Ed Miliband


Nastiness not fit for government

Sally Gimson  |  15 October 2014

Ed Miliband really did have the best of prime minister’s questions today. He had David Cameron bang to rights – or rather disability rights. Though the unemployment figures are down below 2,000,000 today, Cameron found himself fighting on Labour’s territory and having to suffer Miliband’s accusation that the Tories were still the ‘nasty party’. It …

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Ukip conference 2014

No need for new policy on immigration

Jacqui Smith  |  13 October 2014

If comment pieces were votes, we would have defeated the United Kingdom Independence party already and would no longer have to worry about having been 600 votes away from a disastrous by-election defeat last week. But they are not. None of the ‘easy’ responses to Ukip have yet worked – ignore them; talk about talking …

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Crowd at Liverpool Street Station

Trust the public on public services

Bex Bailey  |  7 October 2014

A big debate about devolution is brewing. For some, this is about more than empowering town halls or creating new layers of government in our regions. Instead of more politicians, they want to go one step further and devolve power directly to users of public services – in line with Ed Miliband’s agenda of people-powered …

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David Cameron

Fighting fire with fire

Mark Rusling  |  7 October 2014

This year, I had the professional pleasure of visiting Tory conference for the first time. The annual gathering is famed for its diversity – some middle-aged white men were from south-east England and some were from south-west England. There were stands selling tweed and handbags, and speaker after speaker denounced the coming European super-state. But …

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See no EVEL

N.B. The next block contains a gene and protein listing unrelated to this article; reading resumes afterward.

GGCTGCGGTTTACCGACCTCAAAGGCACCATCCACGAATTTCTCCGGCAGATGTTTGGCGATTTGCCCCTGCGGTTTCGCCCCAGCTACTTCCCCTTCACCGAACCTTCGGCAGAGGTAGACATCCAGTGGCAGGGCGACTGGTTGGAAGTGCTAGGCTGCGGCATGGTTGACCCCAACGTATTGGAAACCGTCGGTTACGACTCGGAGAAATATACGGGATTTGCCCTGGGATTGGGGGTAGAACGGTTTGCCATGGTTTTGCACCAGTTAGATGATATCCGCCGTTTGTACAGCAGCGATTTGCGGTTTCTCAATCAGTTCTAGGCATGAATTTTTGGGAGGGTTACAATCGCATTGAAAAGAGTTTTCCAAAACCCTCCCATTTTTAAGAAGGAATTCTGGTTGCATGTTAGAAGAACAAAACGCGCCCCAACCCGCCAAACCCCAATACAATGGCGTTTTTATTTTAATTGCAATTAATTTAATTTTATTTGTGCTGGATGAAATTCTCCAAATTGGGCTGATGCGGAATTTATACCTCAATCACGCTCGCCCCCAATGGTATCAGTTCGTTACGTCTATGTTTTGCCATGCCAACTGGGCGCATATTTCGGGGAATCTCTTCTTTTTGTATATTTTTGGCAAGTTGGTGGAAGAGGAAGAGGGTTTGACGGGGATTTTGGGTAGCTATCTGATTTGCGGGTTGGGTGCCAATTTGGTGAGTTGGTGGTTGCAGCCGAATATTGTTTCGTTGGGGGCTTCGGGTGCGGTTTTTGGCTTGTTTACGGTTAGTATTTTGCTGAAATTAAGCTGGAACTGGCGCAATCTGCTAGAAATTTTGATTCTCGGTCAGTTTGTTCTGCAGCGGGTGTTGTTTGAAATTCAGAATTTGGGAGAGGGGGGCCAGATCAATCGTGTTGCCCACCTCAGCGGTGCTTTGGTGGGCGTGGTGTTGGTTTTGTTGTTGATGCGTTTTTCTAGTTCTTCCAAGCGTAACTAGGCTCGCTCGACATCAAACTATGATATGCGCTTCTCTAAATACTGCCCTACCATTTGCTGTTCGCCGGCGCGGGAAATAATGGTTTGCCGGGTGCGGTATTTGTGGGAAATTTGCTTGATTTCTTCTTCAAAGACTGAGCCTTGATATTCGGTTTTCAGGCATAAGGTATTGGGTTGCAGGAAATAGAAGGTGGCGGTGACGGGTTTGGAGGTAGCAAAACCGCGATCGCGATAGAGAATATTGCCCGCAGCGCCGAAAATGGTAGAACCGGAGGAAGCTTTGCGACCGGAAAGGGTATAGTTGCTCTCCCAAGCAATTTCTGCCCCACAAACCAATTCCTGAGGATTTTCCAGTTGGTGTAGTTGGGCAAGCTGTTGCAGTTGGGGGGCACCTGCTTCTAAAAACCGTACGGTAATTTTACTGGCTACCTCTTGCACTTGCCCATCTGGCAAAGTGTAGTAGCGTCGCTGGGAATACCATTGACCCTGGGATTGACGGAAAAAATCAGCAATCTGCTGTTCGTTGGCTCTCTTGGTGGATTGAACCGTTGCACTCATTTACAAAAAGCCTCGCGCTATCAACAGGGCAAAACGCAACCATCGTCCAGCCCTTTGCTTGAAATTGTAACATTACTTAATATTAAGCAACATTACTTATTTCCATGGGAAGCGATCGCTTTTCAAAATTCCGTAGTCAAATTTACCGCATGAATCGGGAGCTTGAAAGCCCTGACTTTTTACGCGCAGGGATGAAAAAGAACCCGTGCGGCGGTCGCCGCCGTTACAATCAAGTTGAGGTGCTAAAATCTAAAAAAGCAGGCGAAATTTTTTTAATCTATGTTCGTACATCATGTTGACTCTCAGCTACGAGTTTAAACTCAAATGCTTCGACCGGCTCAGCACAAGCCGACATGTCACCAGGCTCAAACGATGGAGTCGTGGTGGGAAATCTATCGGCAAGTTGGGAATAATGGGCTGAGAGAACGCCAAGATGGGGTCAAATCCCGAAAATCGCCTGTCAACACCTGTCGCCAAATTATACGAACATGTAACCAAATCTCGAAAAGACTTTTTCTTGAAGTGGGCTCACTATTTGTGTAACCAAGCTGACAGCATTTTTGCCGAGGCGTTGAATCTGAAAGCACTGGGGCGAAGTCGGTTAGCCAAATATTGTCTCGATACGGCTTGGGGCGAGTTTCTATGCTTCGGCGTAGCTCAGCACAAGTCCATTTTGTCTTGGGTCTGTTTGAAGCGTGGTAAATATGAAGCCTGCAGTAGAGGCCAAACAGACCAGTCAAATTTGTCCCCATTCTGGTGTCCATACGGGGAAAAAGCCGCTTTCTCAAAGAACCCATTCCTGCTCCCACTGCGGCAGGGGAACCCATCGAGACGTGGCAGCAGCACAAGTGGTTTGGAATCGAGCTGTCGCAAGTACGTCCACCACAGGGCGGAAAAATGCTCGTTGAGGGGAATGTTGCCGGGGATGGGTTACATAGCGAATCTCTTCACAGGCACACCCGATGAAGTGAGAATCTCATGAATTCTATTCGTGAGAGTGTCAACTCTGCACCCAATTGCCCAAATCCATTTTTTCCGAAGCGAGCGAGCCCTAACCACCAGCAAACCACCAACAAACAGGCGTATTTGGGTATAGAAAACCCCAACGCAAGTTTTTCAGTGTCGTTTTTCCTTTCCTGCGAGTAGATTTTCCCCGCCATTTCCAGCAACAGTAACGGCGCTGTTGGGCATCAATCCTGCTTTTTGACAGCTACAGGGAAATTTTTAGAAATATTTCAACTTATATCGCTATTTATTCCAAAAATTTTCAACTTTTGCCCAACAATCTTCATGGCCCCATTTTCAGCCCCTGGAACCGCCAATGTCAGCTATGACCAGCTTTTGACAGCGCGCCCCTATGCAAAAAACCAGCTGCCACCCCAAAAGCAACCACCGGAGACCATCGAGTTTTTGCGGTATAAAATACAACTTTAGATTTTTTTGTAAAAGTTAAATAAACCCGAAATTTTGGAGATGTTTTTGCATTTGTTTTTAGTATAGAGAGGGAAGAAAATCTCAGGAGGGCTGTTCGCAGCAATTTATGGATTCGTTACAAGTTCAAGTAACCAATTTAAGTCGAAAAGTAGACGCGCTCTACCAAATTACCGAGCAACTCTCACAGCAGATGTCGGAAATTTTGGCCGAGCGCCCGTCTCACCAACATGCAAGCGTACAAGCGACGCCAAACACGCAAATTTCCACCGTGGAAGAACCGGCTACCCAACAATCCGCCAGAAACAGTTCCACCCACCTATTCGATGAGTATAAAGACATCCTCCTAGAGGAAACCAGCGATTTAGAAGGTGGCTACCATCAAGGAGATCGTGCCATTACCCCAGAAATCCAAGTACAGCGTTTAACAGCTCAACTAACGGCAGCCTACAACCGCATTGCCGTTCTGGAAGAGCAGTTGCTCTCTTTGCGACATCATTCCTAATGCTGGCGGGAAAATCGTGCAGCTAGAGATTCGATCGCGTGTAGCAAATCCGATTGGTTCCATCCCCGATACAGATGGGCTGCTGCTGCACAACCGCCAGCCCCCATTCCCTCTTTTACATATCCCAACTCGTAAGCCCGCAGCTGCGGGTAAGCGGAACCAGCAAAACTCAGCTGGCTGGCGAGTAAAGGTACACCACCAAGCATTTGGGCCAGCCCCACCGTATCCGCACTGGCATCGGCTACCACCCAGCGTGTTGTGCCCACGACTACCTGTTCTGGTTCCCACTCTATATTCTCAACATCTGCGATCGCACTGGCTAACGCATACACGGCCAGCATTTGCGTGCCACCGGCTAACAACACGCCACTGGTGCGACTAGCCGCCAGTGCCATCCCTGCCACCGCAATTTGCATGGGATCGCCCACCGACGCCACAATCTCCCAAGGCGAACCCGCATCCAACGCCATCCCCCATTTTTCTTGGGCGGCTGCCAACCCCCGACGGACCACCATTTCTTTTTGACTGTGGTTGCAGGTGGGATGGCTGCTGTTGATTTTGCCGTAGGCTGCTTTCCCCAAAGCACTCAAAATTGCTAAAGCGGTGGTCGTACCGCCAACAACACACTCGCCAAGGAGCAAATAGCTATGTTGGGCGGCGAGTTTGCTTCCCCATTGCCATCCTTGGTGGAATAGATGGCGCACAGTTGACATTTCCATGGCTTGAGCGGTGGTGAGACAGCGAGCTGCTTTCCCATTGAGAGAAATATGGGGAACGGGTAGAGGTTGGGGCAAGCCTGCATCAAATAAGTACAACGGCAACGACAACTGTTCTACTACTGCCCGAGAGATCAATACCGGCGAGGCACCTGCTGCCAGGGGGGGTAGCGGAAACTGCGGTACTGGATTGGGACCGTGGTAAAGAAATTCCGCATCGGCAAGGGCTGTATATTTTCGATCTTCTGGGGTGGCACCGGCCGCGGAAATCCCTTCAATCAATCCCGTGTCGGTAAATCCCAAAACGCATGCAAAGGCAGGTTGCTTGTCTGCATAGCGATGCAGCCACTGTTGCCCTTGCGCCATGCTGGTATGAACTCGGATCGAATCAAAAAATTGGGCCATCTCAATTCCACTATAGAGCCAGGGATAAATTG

Thom Brooks  |  7 October 2014

David Cameron announced support for ‘English votes for English laws’. It is easy to see why. Members of parliament from Scotland, Wales or Northern Ireland can vote on issues that affect England alone. This can lead to situations like tuition fees in England which only passed with support from non-English MPs. Cameron knows that this …

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David Cameron

A presidential race in all but name

David Talbot  |  1 October 2014

The two main antagonists for May 2015 have had their say. Right down to choosing Fleetwood Mac’s ‘Don’t Stop Thinking About Tomorrow’ – immortalised in Bill Clinton’s successful presidential campaign of 1992, it also sold five million copies in 1977, incidentally – David Cameron sought to make the coming election a binary choice. Red versus …

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Clement Attlee and Ernest Bevin

Brave new world

Anthony Painter  |  25 September 2014

New times demand Labour turns away from the social democratic settlement of the postwar world, says Anthony Painter As the second world war drew to a close, western societies began to face the future once again, freed from a terrifying two decades. Out of war and depression new possibilities emerged. Nuclear power, the very first …

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Not too much radicalism, but too little

Patrick Diamond  |  25 September 2014

Ed Miliband’s task in Manchester this week was inevitably a demanding one. The Labour leader had to rally the faithful by setting out a compelling vision of how British society would be fairer under a Labour government, while at the same time providing a credible policy framework that would inspire confidence in the party’s ability to govern. Miliband’s …

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More chapel than cathedral

Hopi Sen  |  23 September 2014

A confession, dear reader: I did not watch the whole speech. When I heard that the hall was to be in raptures for a full hour and 20 minutes, I thought of the soon-to-be-available transcript. I thought of the pre-briefing I had been helpfully emailed the night before.  It occurred to me that these labour-saving devices had been …

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Ed Miliband at Labour conference 2012

Conference calls

Philip Collins  |  22 September 2014

The leader’s speech is Ed Miliband’s last chance to win the mantle of prime minister-in-waiting, writes Philip Collins In one sense Miliband knows exactly what he needs to do. He finds himself in the position of Margaret Thatcher in 1978 and Tony Blair in 1996, two party leaders who we see now as distinctive and serious …

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